Babylon, then, is the Doctor’s encounter with then-coalescing rock convention, a backwoods Valentine Michael Smith emerging into the daylit world, courting disaster with lines like ‘There ain’t no need / For all this greed.’ The opening track links the more open-throated Babylon to the hermeticism of Gris-Gris — the Night Tripper has made it to the street corner — and the sound remains too strange for the microphones to catch. You can pair tracks like ‘Glowin” with Andrew Hill’s extraordinary Lift Every Voice (or for that matter some Captain Beefheart!) and hear a mysterious continuity. But already Rebennack seems to be stretching the limits of the Night Tripper character, wanting to go further than the headdresses and stage show (or at least to score a radio hit, which would take another couple of years). To move from character to persona to personality, you might say. Babylon is full of odd rhythms and dense sonic fog but it’s clear we’re not going back to the swamp; good as the album is, it’s a little bit caught between two worlds.

In Remedies, though, the Night Tripper is out in the streets, speaking not only for his hometown (remember that Gris-Gris was a Hollywood production) but to it — less tense, less weird, more at home. NOLA-in-exile evocation and modern psych-rock language are more fully integrated, with an assured studio sound. ‘Loop Garoo’ could be a Joe Cocker song, which is to say it’s a Mac Rebennack song more than a Night Tripper song, which is to say the conceptualist phase of Dr. John’s career can’t go on forever. On the other hand, the last 17 minutes of Remedies play like a reunion of the Gris-Gris crew, bringing the old-bones vibe (excuse me: concept) of that album ‘up to date,’ so to speak. All of which is to say it’s a fine, odd album.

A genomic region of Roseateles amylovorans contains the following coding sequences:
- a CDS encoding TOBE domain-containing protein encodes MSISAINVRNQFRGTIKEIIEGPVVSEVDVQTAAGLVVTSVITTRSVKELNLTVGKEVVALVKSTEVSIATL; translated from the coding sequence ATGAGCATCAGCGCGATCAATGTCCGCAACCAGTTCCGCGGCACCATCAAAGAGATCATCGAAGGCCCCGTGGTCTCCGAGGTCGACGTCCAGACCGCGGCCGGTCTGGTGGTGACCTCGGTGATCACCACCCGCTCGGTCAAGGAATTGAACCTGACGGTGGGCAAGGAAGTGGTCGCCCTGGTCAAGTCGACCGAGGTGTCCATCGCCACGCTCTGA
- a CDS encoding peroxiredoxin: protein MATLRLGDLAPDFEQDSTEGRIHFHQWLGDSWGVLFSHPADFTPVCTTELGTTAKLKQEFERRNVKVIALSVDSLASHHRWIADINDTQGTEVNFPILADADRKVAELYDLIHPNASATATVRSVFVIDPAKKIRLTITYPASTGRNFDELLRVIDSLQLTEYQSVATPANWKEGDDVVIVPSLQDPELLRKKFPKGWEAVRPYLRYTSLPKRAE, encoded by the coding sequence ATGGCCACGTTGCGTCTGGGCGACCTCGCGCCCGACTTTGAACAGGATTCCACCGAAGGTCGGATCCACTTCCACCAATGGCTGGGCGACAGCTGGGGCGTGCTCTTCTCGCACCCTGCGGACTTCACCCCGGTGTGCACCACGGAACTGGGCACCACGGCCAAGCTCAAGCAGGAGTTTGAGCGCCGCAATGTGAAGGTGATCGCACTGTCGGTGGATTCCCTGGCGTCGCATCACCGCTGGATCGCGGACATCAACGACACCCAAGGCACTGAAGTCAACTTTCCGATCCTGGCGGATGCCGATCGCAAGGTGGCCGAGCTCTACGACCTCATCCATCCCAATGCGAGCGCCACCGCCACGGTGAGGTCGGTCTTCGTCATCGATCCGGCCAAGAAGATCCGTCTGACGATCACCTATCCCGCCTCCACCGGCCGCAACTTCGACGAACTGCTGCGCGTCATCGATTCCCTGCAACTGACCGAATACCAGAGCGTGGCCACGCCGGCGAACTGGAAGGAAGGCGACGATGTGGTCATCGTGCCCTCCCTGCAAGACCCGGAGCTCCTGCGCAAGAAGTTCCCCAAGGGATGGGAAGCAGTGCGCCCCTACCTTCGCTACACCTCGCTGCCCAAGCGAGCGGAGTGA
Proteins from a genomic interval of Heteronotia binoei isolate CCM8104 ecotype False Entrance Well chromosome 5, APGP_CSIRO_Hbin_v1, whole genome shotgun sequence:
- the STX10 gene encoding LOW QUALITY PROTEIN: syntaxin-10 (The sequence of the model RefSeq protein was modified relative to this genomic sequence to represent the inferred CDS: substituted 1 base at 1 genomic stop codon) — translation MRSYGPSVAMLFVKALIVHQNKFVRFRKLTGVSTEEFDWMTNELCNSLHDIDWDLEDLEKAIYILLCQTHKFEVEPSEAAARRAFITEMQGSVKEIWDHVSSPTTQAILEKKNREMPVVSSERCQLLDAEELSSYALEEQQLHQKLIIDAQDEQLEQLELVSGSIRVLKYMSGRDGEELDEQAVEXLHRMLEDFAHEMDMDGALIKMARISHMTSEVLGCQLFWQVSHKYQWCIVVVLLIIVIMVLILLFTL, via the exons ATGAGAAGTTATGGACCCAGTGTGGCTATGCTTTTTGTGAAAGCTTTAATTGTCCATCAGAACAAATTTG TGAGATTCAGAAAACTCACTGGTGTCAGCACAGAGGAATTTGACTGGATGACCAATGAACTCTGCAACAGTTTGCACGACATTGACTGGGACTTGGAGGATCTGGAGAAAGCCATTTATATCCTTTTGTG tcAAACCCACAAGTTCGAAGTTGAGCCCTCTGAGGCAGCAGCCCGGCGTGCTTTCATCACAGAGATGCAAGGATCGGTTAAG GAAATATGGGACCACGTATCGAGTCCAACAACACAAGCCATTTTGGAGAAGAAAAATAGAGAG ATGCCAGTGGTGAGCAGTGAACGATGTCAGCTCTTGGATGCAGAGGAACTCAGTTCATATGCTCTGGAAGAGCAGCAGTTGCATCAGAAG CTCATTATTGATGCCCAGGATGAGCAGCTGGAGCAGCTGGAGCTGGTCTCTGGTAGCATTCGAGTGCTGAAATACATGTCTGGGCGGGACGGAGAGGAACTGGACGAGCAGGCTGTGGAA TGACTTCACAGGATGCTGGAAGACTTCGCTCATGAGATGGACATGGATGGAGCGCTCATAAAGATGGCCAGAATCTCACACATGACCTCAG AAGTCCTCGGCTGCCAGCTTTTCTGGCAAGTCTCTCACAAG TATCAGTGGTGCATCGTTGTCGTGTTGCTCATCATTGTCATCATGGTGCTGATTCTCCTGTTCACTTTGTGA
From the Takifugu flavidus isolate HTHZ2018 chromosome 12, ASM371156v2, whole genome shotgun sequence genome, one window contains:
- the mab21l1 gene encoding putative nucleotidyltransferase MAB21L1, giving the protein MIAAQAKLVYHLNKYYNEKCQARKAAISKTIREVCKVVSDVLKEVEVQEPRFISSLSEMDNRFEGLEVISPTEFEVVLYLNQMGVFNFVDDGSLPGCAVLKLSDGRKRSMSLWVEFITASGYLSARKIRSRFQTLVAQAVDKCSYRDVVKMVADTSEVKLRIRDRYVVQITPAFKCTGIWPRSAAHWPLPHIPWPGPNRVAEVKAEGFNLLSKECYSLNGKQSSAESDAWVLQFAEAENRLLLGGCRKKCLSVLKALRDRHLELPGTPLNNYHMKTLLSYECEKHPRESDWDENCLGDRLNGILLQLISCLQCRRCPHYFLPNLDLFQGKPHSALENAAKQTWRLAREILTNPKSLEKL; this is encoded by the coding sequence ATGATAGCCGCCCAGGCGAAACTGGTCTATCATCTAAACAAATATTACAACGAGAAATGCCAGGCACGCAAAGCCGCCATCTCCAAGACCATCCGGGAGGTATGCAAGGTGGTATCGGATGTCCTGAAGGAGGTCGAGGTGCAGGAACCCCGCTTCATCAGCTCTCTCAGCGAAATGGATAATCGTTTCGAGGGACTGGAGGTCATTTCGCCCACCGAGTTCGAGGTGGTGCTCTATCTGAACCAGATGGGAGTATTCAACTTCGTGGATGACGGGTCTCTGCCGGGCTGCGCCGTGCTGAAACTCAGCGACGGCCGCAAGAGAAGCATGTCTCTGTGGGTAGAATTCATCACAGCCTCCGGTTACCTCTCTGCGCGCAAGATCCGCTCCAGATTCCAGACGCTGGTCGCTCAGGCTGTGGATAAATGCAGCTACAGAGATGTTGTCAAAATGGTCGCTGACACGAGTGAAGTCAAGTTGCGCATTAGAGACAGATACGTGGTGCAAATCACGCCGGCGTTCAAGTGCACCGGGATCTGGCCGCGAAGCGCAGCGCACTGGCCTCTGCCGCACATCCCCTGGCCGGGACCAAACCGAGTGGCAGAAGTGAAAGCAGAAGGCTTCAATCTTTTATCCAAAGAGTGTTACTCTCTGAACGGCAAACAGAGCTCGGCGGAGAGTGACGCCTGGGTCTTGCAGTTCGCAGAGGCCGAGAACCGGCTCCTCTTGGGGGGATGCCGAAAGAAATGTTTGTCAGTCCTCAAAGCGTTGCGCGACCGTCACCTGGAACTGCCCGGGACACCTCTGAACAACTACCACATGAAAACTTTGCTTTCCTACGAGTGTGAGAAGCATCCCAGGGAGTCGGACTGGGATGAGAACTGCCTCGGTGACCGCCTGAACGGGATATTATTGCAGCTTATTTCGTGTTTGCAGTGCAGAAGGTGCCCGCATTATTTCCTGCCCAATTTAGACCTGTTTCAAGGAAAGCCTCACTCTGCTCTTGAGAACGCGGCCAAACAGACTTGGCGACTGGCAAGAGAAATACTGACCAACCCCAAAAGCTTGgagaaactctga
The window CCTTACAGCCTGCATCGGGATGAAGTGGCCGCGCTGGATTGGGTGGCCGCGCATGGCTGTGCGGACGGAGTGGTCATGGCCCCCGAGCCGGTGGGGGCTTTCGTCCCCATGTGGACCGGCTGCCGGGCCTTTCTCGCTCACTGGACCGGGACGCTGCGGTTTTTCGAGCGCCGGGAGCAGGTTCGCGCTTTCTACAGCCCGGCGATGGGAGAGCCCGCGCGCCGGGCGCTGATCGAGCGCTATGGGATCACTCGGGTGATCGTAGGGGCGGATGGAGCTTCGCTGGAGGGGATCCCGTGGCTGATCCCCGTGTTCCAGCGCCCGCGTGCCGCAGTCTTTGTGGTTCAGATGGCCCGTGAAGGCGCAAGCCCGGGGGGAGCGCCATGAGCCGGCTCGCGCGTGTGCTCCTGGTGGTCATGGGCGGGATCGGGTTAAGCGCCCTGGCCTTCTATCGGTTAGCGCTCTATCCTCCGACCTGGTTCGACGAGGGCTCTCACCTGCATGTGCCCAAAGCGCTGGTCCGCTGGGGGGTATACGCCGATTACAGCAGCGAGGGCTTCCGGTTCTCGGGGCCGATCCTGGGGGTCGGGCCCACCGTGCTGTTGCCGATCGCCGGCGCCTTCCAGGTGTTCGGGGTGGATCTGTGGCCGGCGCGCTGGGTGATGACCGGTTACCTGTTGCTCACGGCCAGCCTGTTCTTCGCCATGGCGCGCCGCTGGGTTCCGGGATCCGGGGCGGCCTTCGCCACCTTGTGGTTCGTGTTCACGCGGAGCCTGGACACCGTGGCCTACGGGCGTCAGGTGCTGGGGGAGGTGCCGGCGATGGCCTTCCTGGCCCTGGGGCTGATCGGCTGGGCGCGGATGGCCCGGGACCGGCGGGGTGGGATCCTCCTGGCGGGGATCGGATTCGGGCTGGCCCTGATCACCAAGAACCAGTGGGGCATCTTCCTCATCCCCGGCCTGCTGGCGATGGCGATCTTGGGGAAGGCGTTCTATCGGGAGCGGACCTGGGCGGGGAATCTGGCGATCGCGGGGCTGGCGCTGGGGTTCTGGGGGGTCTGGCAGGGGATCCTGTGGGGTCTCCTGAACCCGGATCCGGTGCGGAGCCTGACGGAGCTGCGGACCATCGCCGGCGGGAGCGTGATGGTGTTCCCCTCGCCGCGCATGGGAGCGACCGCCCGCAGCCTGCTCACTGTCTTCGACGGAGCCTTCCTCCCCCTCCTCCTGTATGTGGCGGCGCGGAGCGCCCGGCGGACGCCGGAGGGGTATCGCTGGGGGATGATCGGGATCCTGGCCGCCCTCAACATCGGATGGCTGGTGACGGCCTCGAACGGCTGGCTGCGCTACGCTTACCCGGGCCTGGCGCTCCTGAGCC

And The Sun, Moon & Herbs kicks off with one of Dr. John’s best tunes, his setting of ‘Black John the Conqueror,’ while ‘Craney Crow’ reprises ‘Gris-Gris Gumbo Ya Ya’ in a less hermetic register, signifying the complete integration of the theatrical Night Tripper concept into an identity no less coherent for being more or less ‘real’ (or at least realistic). It even cracked the Top 200. Mick Jagger’s here, and that Clapton fellow on guitar, but Dr. John himself is now the star rather than the ringleader; after this he’d join forces with Allen Toussaint and the Meters to make altogether friendlier Crescent City funk/soul/blues, and while that’s a great idea — anything involving the Meters is a great idea — and Rebennack’s instinctive communalism does keep ego at bay, I’m less compelled by the rest of Dr. John’s career than by this unique run of albums. Entertained, sure, at times moved. But it’s the weird singularity that draws me back to the swamp, the nighttime.